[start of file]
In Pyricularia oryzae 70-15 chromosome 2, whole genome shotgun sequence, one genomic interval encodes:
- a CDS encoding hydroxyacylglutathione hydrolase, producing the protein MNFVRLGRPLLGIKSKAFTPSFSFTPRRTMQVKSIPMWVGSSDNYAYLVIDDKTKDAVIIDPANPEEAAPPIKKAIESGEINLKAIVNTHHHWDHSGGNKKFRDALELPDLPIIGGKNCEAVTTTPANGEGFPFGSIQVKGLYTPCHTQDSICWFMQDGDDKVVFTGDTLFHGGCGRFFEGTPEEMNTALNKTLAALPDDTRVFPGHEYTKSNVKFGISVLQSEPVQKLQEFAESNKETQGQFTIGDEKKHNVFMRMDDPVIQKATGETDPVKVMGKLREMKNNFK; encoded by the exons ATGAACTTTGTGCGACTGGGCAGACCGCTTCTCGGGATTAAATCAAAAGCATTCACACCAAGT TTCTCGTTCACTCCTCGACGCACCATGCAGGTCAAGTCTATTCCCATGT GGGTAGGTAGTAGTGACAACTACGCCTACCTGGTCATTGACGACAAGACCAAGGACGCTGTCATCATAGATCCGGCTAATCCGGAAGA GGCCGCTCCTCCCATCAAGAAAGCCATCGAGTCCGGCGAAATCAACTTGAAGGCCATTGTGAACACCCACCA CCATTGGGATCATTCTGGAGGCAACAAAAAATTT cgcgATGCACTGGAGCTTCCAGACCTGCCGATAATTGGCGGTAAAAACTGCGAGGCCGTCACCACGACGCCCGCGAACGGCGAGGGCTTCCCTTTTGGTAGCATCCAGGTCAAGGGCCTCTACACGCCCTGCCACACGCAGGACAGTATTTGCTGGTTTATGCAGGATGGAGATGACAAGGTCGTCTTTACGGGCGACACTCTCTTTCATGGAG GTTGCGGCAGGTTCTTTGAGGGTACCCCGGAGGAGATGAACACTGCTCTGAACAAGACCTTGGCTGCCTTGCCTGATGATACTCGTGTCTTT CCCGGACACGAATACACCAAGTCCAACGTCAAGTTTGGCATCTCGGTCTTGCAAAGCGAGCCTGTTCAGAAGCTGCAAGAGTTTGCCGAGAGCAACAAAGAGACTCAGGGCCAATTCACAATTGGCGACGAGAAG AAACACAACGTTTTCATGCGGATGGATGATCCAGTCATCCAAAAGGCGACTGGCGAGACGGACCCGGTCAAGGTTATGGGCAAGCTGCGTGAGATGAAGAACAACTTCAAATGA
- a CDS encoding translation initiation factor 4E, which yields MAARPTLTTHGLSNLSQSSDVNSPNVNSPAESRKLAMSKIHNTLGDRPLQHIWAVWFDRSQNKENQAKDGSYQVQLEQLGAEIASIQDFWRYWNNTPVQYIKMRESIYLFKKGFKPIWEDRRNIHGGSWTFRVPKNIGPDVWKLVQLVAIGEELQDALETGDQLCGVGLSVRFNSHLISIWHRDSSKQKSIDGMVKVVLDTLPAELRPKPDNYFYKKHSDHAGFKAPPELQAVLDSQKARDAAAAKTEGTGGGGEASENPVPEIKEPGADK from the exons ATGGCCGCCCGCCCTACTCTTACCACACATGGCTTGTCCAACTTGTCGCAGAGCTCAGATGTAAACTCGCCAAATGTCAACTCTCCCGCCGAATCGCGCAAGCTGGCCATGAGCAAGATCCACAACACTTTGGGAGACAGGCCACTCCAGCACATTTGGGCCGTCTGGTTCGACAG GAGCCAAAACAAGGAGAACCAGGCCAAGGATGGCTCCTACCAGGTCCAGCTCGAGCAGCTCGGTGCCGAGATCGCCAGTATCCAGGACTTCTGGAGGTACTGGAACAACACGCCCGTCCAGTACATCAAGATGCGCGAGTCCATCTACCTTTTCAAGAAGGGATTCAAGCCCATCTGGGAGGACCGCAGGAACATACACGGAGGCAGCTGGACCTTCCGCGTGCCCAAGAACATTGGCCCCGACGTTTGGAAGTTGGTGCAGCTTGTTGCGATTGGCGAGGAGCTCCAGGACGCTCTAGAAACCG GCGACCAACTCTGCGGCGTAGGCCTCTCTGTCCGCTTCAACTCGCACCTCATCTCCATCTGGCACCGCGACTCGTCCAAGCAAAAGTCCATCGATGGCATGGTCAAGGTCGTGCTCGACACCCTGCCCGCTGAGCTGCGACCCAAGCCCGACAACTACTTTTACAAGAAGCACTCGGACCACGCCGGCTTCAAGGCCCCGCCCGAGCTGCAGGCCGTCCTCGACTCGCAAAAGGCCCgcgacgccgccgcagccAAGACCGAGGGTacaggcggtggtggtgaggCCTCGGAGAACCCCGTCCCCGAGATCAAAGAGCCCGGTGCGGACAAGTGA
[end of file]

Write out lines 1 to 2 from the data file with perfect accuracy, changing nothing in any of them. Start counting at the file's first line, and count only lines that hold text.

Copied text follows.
In Pyricularia oryzae 70-15 chromosome 2, whole genome shotgun sequence, one genomic interval encodes:
- a CDS encoding hydroxyacylglutathione hydrolase, producing the protein MNFVRLGRPLLGIKSKAFTPSFSFTPRRTMQVKSIPMWVGSSDNYAYLVIDDKTKDAVIIDPANPEEAAPPIKKAIESGEINLKAIVNTHHHWDHSGGNKKFRDALELPDLPIIGGKNCEAVTTTPANGEGFPFGSIQVKGLYTPCHTQDSICWFMQDGDDKVVFTGDTLFHGGCGRFFEGTPEEMNTALNKTLAALPDDTRVFPGHEYTKSNVKFGISVLQSEPVQKLQEFAESNKETQGQFTIGDEKKHNVFMRMDDPVIQKATGETDPVKVMGKLREMKNNFK; encoded by the exons ATGAACTTTGTGCGACTGGGCAGACCGCTTCTCGGGATTAAATCAAAAGCATTCACACCAAGT TTCTCGTTCACTCCTCGACGCACCATGCAGGTCAAGTCTATTCCCATGT GGGTAGGTAGTAGTGACAACTACGCCTACCTGGTCATTGACGACAAGACCAAGGACGCTGTCATCATAGATCCGGCTAATCCGGAAGA GGCCGCTCCTCCCATCAAGAAAGCCATCGAGTCCGGCGAAATCAACTTGAAGGCCATTGTGAACACCCACCA CCATTGGGATCATTCTGGAGGCAACAAAAAATTT cgcgATGCACTGGAGCTTCCAGACCTGCCGATAATTGGCGGTAAAAACTGCGAGGCCGTCACCACGACGCCCGCGAACGGCGAGGGCTTCCCTTTTGGTAGCATCCAGGTCAAGGGCCTCTACACGCCCTGCCACACGCAGGACAGTATTTGCTGGTTTATGCAGGATGGAGATGACAAGGTCGTCTTTACGGGCGACACTCTCTTTCATGGAG GTTGCGGCAGGTTCTTTGAGGGTACCCCGGAGGAGATGAACACTGCTCTGAACAAGACCTTGGCTGCCTTGCCTGATGATACTCGTGTCTTT CCCGGACACGAATACACCAAGTCCAACGTCAAGTTTGGCATCTCGGTCTTGCAAAGCGAGCCTGTTCAGAAGCTGCAAGAGTTTGCCGAGAGCAACAAAGAGACTCAGGGCCAATTCACAATTGGCGACGAGAAG AAACACAACGTTTTCATGCGGATGGATGATCCAGTCATCCAAAAGGCGACTGGCGAGACGGACCCGGTCAAGGTTATGGGCAAGCTGCGTGAGATGAAGAACAACTTCAAATGA